In March 2014 I announced the report of a US National Research Council committee that I co-chaired on the possibilities for building a global digital library to support mathematical research. There’s a short article summarizing this report that committee member Jim Pitman from the University of California, Berkeley and I co-authored which may be of interest to some CNI-announce readers; it’s in the August 2014 Issue of Notices of the American Mathematical Society, which is available on the web at
a direct link to the article can be found at
I’m posting this on behalf of the Learning Spaces Collaboratory; they are kicking off the fall semester with this webinar. I know many of the cni-announce subscribers have found their offerings to be very useful for your institutions.
–Joan Lippincott, CNI
We invite you to join the LSC Webinar – Transforming, Sandboxing, Repurposing Learning Spaces for Nurturing Creative Learning, Creative Learners: Lessons Learned from the LSC Experience on Tuesday, September 16th at 3:30 p.m. EDT.
Please mark the date. This will be an opportunity to:
· gain insights and practical advice about how to transform and repurpose spaces to nurture the capacity of learners to become agents of their own learning, creative thinkers and problem-solvers, striving explorers, informed trailblazers, risk-takers engaged in out-of-the-box thinking.
· learn about a team-based approach to imagining such spaces, capturing the experience of participants in a March workshop (LSC/Epicenter/NCIIA) at the d.school at Stanford.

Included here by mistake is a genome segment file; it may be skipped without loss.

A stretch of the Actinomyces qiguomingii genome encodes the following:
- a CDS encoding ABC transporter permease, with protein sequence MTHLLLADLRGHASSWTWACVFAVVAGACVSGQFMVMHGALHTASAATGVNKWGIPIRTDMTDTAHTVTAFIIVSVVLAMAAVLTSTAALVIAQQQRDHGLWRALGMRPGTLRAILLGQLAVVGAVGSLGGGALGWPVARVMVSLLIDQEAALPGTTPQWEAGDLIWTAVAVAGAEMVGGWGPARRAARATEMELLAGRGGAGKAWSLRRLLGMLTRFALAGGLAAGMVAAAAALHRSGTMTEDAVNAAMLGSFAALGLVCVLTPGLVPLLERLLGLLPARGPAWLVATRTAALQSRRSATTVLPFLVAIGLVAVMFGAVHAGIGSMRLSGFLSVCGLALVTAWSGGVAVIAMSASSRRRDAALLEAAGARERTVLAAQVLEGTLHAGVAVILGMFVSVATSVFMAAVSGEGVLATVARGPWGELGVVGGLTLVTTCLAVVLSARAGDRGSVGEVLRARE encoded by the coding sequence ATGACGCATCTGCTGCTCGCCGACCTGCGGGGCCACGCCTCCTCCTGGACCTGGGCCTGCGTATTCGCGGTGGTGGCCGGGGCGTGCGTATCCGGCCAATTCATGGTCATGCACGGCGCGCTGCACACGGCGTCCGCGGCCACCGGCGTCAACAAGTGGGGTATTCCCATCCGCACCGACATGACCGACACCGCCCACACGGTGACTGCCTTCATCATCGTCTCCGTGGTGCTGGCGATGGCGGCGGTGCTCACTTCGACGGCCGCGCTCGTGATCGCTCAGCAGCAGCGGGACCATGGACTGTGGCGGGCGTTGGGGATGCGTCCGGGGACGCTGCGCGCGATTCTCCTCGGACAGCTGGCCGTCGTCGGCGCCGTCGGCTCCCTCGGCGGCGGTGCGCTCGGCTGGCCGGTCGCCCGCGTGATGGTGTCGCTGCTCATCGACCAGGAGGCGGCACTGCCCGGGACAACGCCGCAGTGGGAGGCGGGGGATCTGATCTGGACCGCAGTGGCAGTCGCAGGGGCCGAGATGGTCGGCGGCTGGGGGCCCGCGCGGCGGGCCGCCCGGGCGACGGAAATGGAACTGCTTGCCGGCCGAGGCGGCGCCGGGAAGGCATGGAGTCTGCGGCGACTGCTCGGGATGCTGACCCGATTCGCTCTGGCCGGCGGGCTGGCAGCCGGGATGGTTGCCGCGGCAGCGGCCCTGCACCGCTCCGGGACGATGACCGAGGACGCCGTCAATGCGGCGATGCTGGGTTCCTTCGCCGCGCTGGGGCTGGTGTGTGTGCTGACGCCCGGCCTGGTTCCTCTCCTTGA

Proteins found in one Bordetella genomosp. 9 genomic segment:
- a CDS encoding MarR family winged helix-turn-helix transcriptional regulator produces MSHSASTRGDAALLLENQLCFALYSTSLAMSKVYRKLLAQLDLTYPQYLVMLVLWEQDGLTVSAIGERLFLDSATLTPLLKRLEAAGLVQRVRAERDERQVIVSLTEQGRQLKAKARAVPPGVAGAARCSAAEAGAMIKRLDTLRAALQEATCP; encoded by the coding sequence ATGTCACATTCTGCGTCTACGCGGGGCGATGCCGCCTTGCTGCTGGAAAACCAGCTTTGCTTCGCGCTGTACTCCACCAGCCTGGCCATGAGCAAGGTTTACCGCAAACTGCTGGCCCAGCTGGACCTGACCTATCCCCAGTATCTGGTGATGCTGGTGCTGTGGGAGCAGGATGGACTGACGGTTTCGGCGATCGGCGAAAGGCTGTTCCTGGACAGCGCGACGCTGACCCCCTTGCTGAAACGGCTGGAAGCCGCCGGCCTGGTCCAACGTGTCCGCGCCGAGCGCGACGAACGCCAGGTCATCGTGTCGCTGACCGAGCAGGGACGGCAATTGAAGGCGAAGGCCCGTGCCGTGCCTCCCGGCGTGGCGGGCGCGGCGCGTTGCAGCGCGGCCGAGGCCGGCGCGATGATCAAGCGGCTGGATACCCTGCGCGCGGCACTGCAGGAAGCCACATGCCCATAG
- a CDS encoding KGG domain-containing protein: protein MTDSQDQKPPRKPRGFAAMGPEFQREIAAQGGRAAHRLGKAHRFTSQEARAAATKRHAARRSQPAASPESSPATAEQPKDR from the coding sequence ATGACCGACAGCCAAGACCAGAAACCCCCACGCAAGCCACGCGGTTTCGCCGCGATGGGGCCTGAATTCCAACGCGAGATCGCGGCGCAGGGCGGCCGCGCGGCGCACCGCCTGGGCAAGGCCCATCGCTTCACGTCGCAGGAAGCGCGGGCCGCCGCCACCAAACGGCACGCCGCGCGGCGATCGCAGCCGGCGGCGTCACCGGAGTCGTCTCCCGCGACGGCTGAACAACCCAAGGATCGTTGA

· be introduced to new vocabulary and lenses for exploring how different kinds of on-campus learning spaces can be construed as a ‘space for creativity, capturing provocative ideas from the LSC project on creativity funded by the Sloan Foundation.
· be inspired by photos and stories from the field to reimagine how planning happens when there is a shared vision about how learning happens and about the nature and affordances of spaces that serve societal and institutional goals for what students should become.
Further information to follow.
We will also be announcing the rest of our fall LSC webinars later in August.
Jeanne L. Narum
The Independent Colleges Office, Director
Learning Spaces Collaboratory, Principal
O: (202) 232-1300
D: (202) 256-8872
C: (202) 528-0305
CNI jointly held a conference with Jisc, our UK partners, on “Opening Up Scholarly Communications” in Bristol, England on July 10, 2014. Among the topics on the program were “International Policy Developments and the Wider Environment of Open Scholarship,” “Opening Up Scholarly Publications,” “Opening Up Data,” and “Infrastructure Requirements for Open Scholarship.” The conference brought together leaders in the academic community in the UK and the US. Resources and slides from the presenters are now available at http://www.jisc.ac.uk/events/jisc-and-cni-conference-2014-10-jul-2014 . A report and video interviews from the conference will be available by early fall and will be announced here.
Joan Lippincott, CNI